If there is a high coefficient of friction between the powder and a contact surface, the powder may stick to it.  This can result in problems with powder buildup, including ratholing and adhesion, which can lead to product loss or the need for frequent cleanings.  If a surface is sufficiently steep, be it a hopper or a chute, problems with buildup can be minimized or completely eliminated.  Measurements of wall friction can be used to assess the required steepness.  This bulk property can be influenced by particle size.  It will also be influenced by the wall surface itself – often smoother surfaces result in lower values of wall friction, allowing shallower surfaces (e.g., hoppers, chutes) to be used within handling equipment designs to promote powder reliable flow.  However, the exact interaction between material and wall surface can be hard to predict, and testing is often required to evaluate it.
Segregation, defined as the separation of a bulk material into regions of similar properties, can result in uniformity problems if encountered when handling a blend of ingredients, as well as size or density variations when handling an individual material.  Segregation behaviors are strongly influenced by particle size, with different mechanisms (or types) of segregation occurring over different size ranges.  For instance, sifting segregation will occur for free flowing materials, with a relatively small size range (ratio of large to small particles of 1.4) and a mean size approaching 500 microns, when offered an opportunity for inter-particle motion, such as forming a pile while dropping into a package during filling operations.  This effect generally lessens with decreases in particle size, but it can continue to occur with wider distributions down to a mean size of 100 microns, as demonstrated by Figure 3 [3].


Figure 3: One measure of the influence of particle size on sifting segregation

Other segregation mechanisms, such as fluidization anddusting, can occur with finer sized materials.  With a mean size below 100 microns, these mechanisms can become dominant over sifting. Opportunities for these types of segregation can occur during high flow rate transfer steps, when powder free falls, or in the presence of air injection as a flow aid, all of which result in the potential for air to interact with the powder and result in a migration or concentration of the finest particles.  Available test methods can be used to determine a material’s potential to segregate by either the sifting or fluidization mechanisms, and the results used as a justification for either handling equipment features that minimize segregation, or additional development efforts to arrive at a more robust final blend (if applicable) [4].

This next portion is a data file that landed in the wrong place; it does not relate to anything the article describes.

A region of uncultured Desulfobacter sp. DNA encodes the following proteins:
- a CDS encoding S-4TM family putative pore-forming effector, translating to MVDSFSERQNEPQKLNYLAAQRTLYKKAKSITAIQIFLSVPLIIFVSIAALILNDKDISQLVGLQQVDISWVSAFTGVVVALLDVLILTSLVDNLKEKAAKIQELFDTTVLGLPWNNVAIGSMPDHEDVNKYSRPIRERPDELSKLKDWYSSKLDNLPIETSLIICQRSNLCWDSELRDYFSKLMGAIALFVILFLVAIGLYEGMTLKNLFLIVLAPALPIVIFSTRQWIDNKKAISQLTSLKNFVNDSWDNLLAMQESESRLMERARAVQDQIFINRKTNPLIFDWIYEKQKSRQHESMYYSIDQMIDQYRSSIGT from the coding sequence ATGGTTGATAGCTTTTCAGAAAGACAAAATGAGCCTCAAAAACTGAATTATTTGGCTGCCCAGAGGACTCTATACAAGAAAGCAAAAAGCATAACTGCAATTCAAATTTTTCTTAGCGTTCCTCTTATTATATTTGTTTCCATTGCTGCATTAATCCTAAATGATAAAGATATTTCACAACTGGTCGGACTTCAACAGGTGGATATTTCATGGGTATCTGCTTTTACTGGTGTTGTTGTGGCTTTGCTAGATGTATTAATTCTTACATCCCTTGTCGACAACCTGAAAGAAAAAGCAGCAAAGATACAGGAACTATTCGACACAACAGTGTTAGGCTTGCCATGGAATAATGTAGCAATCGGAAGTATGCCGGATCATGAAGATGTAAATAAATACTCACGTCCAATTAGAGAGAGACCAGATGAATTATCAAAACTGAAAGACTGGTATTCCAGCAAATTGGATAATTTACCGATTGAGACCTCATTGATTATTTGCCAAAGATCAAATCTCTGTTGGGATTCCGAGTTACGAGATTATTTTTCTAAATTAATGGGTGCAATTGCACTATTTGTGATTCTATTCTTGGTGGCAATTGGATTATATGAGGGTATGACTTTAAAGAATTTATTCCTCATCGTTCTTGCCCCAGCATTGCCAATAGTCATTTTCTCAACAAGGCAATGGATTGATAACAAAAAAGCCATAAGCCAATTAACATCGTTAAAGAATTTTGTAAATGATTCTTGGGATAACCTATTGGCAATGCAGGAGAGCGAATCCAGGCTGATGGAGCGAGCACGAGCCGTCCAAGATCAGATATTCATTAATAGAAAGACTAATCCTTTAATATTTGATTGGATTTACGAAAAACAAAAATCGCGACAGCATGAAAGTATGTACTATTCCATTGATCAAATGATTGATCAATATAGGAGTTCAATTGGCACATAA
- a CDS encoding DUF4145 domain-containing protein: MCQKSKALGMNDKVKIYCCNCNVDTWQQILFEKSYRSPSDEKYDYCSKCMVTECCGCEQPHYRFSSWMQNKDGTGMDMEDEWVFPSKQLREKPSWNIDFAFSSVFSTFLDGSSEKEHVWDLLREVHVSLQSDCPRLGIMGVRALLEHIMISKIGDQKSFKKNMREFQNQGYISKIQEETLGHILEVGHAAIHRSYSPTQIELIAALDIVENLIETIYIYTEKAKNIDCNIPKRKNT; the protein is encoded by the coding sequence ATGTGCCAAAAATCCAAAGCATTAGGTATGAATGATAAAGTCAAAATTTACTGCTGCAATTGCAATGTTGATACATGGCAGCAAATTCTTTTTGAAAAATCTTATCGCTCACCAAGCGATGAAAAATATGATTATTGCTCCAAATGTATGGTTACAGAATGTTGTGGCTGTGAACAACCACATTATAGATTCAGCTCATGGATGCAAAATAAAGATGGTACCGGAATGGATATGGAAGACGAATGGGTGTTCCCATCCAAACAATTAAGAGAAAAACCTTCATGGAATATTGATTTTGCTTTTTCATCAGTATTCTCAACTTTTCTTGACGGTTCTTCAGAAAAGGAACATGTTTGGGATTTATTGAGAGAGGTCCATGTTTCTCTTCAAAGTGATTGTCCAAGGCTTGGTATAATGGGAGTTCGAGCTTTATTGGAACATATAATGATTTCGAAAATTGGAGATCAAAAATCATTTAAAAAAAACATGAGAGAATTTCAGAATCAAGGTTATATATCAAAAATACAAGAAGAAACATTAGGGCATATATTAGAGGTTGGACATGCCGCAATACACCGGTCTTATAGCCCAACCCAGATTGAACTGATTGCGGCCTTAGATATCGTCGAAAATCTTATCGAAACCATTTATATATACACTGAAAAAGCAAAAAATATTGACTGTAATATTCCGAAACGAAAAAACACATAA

Apart from flow concerns, the performance of various process steps and equipment can be greatly influenced by changes in particle size.  Milling and sizing operations may encounter problems with buildup, blinding, and filtering (air/solids separation) when handling finer materials.  Blending behavior is a function of the particle size of key ingredients, as the ability to separate and comingle particles can change with variations in size.  Granulation and other powder-consuming processes can also be affected by shifts in particle size, resulting in differences in time required, wettability, viscosity, etc.The engineering decisions made regarding appropriateness and effectiveness for the equipment involved in these processing steps may not be a predictable function of particle size [5]. 
Understanding the impact of particle size on the design of a manufacturing system is essential, not only to ensure the desired final product is made, but also to ensure it can be delivered and successfully processed by each step along the way [6].

[1]    Craig, D.A. and Hossfeld, R.J., Measuring Powder Flow Properties, Chemical Engineering, September, 2002, pp. 41-46.
[2]    Baxter, T.J., Powder Flow – When Powders Flow Like Water: Addressing Two-phase Flow Effects in Tablet Feed Systems, Tablets & Capsules, March 2009, pp. 26-32.
[3]    Williams, J.C., and Kahn, M.I., The Mixing and Segregation of Particulate Solids of Different Particle Size; Chem. Eng., London, Vol. 19 (1973); p. 269.
[4]     Prescott, J. K. and Hossfeld, R. J., Maintaining Product Uniformity and Uninterrupted Flow to Direct Compression Tablet Presses,Pharmaceutical Technology, June 1994, pp. 99-114.
[5]    Clement, S.A. and Purutyan, H., Narrowing Down Equipment Choices for Particle Size Reduction, Chemical Engineering Progress, June 2002, pp. 50-54.
[6]    Barnum R.A. andKhambekar, J.V., Going with the Flow, Pharmaceutical Processing, March 2010, pp. 16-18.